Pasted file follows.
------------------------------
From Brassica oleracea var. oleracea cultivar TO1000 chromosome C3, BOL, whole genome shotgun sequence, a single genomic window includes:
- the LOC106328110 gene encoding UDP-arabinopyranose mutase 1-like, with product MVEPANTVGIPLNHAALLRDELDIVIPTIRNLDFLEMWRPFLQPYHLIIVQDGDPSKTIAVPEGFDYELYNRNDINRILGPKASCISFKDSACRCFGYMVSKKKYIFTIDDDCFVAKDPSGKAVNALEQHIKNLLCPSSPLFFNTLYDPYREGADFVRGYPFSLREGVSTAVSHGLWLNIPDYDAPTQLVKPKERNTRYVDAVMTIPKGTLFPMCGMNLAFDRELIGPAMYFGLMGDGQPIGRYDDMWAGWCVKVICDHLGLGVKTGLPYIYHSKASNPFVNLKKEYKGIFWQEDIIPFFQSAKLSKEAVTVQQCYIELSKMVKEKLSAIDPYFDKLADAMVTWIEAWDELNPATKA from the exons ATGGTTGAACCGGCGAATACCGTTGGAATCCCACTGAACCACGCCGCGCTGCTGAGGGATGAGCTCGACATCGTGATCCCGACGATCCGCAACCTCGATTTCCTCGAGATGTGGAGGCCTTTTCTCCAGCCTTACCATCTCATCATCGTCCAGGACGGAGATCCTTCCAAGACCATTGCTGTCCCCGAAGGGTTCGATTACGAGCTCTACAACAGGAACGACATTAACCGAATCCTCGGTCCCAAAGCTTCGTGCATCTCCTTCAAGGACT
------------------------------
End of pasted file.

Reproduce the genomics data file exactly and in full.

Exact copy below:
From Brassica oleracea var. oleracea cultivar TO1000 chromosome C3, BOL, whole genome shotgun sequence, a single genomic window includes:
- the LOC106328110 gene encoding UDP-arabinopyranose mutase 1-like, with product MVEPANTVGIPLNHAALLRDELDIVIPTIRNLDFLEMWRPFLQPYHLIIVQDGDPSKTIAVPEGFDYELYNRNDINRILGPKASCISFKDSACRCFGYMVSKKKYIFTIDDDCFVAKDPSGKAVNALEQHIKNLLCPSSPLFFNTLYDPYREGADFVRGYPFSLREGVSTAVSHGLWLNIPDYDAPTQLVKPKERNTRYVDAVMTIPKGTLFPMCGMNLAFDRELIGPAMYFGLMGDGQPIGRYDDMWAGWCVKVICDHLGLGVKTGLPYIYHSKASNPFVNLKKEYKGIFWQEDIIPFFQSAKLSKEAVTVQQCYIELSKMVKEKLSAIDPYFDKLADAMVTWIEAWDELNPATKA from the exons ATGGTTGAACCGGCGAATACCGTTGGAATCCCACTGAACCACGCCGCGCTGCTGAGGGATGAGCTCGACATCGTGATCCCGACGATCCGCAACCTCGATTTCCTCGAGATGTGGAGGCCTTTTCTCCAGCCTTACCATCTCATCATCGTCCAGGACGGAGATCCTTCCAAGACCATTGCTGTCCCCGAAGGGTTCGATTACGAGCTCTACAACAGGAACGACATTAACCGAATCCTCGGTCCCAAAGCTTCGTGCATCTCCTTCAAGGACT